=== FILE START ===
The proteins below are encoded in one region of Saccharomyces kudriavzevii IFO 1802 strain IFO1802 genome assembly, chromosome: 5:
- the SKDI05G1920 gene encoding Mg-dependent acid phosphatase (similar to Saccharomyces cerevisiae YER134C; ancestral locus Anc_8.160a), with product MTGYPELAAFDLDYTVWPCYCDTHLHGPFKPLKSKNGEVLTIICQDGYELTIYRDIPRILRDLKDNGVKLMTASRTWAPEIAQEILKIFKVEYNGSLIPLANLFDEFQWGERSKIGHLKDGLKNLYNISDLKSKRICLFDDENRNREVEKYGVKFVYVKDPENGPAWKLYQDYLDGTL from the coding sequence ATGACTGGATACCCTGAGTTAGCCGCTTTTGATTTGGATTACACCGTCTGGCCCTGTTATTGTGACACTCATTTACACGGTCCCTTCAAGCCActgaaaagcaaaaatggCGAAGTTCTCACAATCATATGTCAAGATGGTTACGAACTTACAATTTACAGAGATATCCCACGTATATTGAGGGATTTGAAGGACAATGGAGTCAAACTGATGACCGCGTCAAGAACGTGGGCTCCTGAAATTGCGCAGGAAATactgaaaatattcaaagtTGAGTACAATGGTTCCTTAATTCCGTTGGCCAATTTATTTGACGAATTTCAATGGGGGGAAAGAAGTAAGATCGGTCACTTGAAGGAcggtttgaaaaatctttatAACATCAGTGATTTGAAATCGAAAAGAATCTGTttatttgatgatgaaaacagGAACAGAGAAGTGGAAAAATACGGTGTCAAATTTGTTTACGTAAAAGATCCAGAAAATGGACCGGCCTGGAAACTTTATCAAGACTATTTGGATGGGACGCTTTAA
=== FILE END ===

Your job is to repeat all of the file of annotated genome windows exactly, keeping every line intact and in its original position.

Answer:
The proteins below are encoded in one region of Saccharomyces kudriavzevii IFO 1802 strain IFO1802 genome assembly, chromosome: 5:
- the SKDI05G1920 gene encoding Mg-dependent acid phosphatase (similar to Saccharomyces cerevisiae YER134C; ancestral locus Anc_8.160a), with product MTGYPELAAFDLDYTVWPCYCDTHLHGPFKPLKSKNGEVLTIICQDGYELTIYRDIPRILRDLKDNGVKLMTASRTWAPEIAQEILKIFKVEYNGSLIPLANLFDEFQWGERSKIGHLKDGLKNLYNISDLKSKRICLFDDENRNREVEKYGVKFVYVKDPENGPAWKLYQDYLDGTL from the coding sequence ATGACTGGATACCCTGAGTTAGCCGCTTTTGATTTGGATTACACCGTCTGGCCCTGTTATTGTGACACTCATTTACACGGTCCCTTCAAGCCActgaaaagcaaaaatggCGAAGTTCTCACAATCATATGTCAAGATGGTTACGAACTTACAATTTACAGAGATATCCCACGTATATTGAGGGATTTGAAGGACAATGGAGTCAAACTGATGACCGCGTCAAGAACGTGGGCTCCTGAAATTGCGCAGGAAATactgaaaatattcaaagtTGAGTACAATGGTTCCTTAATTCCGTTGGCCAATTTATTTGACGAATTTCAATGGGGGGAAAGAAGTAAGATCGGTCACTTGAAGGAcggtttgaaaaatctttatAACATCAGTGATTTGAAATCGAAAAGAATCTGTttatttgatgatgaaaacagGAACAGAGAAGTGGAAAAATACGGTGTCAAATTTGTTTACGTAAAAGATCCAGAAAATGGACCGGCCTGGAAACTTTATCAAGACTATTTGGATGGGACGCTTTAA